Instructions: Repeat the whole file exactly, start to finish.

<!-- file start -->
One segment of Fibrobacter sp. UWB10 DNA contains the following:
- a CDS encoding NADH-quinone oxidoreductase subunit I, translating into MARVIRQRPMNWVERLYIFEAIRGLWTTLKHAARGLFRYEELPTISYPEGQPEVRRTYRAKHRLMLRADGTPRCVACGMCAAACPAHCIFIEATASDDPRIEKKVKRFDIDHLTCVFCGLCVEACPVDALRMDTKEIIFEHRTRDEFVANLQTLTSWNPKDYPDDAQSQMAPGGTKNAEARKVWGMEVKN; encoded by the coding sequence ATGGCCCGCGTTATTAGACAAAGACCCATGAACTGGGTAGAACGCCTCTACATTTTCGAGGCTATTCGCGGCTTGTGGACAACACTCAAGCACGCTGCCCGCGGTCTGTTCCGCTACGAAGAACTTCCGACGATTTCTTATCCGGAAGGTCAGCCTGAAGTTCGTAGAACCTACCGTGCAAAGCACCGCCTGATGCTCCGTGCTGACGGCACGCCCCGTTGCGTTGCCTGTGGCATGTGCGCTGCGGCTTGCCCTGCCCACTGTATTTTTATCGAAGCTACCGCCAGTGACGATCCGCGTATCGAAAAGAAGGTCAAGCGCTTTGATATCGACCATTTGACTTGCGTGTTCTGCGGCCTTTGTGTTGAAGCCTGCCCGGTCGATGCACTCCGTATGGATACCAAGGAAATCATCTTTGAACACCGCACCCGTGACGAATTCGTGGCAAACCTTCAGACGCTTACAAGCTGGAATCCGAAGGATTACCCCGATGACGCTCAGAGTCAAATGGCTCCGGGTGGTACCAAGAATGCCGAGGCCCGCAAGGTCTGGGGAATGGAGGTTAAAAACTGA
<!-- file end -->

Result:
One segment of Fibrobacter sp. UWB10 DNA contains the following:
- a CDS encoding NADH-quinone oxidoreductase subunit I, translating into MARVIRQRPMNWVERLYIFEAIRGLWTTLKHAARGLFRYEELPTISYPEGQPEVRRTYRAKHRLMLRADGTPRCVACGMCAAACPAHCIFIEATASDDPRIEKKVKRFDIDHLTCVFCGLCVEACPVDALRMDTKEIIFEHRTRDEFVANLQTLTSWNPKDYPDDAQSQMAPGGTKNAEARKVWGMEVKN; encoded by the coding sequence ATGGCCCGCGTTATTAGACAAAGACCCATGAACTGGGTAGAACGCCTCTACATTTTCGAGGCTATTCGCGGCTTGTGGACAACACTCAAGCACGCTGCCCGCGGTCTGTTCCGCTACGAAGAACTTCCGACGATTTCTTATCCGGAAGGTCAGCCTGAAGTTCGTAGAACCTACCGTGCAAAGCACCGCCTGATGCTCCGTGCTGACGGCACGCCCCGTTGCGTTGCCTGTGGCATGTGCGCTGCGGCTTGCCCTGCCCACTGTATTTTTATCGAAGCTACCGCCAGTGACGATCCGCGTATCGAAAAGAAGGTCAAGCGCTTTGATATCGACCATTTGACTTGCGTGTTCTGCGGCCTTTGTGTTGAAGCCTGCCCGGTCGATGCACTCCGTATGGATACCAAGGAAATCATCTTTGAACACCGCACCCGTGACGAATTCGTGGCAAACCTTCAGACGCTTACAAGCTGGAATCCGAAGGATTACCCCGATGACGCTCAGAGTCAAATGGCTCCGGGTGGTACCAAGAATGCCGAGGCCCGCAAGGTCTGGGGAATGGAGGTTAAAAACTGA